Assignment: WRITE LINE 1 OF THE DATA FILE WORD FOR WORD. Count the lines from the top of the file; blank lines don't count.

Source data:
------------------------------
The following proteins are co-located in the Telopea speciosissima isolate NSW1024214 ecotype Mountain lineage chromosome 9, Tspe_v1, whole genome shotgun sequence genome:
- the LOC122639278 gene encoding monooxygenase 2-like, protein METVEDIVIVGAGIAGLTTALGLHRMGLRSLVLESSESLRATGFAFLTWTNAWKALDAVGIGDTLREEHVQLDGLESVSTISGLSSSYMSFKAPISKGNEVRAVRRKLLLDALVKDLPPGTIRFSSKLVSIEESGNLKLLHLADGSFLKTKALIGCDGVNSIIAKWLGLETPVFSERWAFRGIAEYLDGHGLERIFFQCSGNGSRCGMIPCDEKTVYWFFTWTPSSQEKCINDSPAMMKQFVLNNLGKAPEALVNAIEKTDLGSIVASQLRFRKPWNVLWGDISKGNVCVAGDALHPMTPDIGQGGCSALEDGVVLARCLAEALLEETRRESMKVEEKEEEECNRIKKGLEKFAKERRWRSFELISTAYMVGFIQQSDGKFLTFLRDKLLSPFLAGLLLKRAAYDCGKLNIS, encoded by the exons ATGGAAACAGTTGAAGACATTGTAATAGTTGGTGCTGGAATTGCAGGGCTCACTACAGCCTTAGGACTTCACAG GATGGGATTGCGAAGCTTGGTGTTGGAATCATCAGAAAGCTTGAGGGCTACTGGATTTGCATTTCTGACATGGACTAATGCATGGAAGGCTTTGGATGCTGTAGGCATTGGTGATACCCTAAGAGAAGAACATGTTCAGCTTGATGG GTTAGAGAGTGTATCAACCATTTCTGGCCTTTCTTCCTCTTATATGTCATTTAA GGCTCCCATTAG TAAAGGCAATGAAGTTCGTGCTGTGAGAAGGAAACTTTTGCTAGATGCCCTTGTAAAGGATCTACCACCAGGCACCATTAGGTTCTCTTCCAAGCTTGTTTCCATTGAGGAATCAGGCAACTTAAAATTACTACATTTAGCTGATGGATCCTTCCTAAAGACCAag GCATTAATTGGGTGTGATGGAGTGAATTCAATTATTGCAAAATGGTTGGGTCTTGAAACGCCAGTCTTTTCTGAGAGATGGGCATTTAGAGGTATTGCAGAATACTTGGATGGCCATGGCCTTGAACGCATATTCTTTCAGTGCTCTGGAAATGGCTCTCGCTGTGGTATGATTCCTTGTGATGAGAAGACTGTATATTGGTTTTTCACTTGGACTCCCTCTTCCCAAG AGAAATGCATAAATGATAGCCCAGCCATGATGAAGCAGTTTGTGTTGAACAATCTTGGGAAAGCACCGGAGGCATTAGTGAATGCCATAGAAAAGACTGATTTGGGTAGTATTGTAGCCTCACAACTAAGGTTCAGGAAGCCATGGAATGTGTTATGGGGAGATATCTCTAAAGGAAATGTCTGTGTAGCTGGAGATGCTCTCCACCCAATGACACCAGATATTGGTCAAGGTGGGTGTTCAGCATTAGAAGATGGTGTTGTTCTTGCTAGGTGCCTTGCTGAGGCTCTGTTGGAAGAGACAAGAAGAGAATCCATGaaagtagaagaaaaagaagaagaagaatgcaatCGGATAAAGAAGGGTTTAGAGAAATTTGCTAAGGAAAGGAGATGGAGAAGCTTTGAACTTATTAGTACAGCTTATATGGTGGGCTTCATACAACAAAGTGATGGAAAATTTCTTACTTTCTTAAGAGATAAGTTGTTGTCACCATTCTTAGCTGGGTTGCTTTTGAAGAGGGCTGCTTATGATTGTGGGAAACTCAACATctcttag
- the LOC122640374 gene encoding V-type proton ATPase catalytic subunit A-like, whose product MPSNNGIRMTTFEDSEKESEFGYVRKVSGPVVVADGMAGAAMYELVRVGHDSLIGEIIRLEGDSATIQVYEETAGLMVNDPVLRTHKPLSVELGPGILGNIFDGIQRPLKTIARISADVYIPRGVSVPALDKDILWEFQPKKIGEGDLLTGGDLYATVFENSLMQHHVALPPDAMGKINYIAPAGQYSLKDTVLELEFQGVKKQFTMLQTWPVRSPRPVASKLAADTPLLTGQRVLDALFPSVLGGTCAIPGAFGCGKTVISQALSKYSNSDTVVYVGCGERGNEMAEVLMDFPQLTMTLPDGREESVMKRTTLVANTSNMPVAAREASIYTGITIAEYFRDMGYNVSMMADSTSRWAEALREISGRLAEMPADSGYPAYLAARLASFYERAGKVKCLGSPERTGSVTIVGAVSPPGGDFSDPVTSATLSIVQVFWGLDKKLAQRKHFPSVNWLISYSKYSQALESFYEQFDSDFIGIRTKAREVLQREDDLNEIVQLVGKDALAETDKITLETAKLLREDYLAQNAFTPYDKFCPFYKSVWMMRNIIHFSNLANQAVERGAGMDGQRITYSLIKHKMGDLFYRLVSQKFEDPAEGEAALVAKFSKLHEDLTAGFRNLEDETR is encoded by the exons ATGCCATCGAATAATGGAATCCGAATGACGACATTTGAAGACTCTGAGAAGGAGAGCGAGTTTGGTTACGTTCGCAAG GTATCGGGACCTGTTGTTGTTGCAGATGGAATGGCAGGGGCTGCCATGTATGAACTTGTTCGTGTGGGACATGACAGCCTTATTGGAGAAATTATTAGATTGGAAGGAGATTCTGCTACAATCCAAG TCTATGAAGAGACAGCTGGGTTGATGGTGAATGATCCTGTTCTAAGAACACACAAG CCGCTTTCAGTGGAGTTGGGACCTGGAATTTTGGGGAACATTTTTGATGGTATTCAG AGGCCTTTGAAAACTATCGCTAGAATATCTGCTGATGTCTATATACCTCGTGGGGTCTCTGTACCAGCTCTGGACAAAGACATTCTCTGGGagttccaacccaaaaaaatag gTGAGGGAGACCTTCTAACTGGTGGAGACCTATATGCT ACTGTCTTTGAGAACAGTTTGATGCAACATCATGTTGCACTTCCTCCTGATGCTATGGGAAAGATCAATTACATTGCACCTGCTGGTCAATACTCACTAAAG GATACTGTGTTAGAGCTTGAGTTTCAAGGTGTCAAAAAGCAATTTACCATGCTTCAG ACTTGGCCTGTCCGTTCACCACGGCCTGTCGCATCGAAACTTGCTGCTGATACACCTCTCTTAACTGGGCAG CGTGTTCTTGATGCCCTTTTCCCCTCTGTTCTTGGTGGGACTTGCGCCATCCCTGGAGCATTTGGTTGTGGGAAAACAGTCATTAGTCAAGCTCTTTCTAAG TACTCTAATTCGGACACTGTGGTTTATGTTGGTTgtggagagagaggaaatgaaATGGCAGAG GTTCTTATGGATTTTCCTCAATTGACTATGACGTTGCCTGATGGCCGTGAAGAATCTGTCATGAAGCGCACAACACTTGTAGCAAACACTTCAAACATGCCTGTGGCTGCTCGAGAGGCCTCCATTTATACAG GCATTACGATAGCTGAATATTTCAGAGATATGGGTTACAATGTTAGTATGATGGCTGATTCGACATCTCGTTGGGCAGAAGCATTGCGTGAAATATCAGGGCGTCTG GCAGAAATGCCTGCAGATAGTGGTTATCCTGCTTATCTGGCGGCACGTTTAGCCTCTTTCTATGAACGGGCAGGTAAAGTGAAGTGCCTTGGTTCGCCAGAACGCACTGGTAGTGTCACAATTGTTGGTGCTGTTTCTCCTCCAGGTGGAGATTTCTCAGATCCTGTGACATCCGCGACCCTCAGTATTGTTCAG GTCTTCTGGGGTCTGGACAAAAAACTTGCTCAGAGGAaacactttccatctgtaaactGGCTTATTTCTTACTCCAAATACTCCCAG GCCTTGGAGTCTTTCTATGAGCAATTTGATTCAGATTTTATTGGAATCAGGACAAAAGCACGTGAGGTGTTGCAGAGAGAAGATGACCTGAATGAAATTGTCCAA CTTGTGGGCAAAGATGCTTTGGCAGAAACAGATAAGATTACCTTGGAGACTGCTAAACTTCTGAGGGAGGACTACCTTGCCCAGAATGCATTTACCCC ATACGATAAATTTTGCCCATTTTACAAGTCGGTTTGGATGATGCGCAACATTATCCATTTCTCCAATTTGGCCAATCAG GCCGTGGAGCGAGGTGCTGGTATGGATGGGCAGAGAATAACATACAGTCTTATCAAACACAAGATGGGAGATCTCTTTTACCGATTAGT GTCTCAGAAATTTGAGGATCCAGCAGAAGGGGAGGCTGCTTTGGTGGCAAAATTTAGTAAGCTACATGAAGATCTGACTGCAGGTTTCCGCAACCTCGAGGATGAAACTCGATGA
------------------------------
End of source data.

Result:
The following proteins are co-located in the Telopea speciosissima isolate NSW1024214 ecotype Mountain lineage chromosome 9, Tspe_v1, whole genome shotgun sequence genome: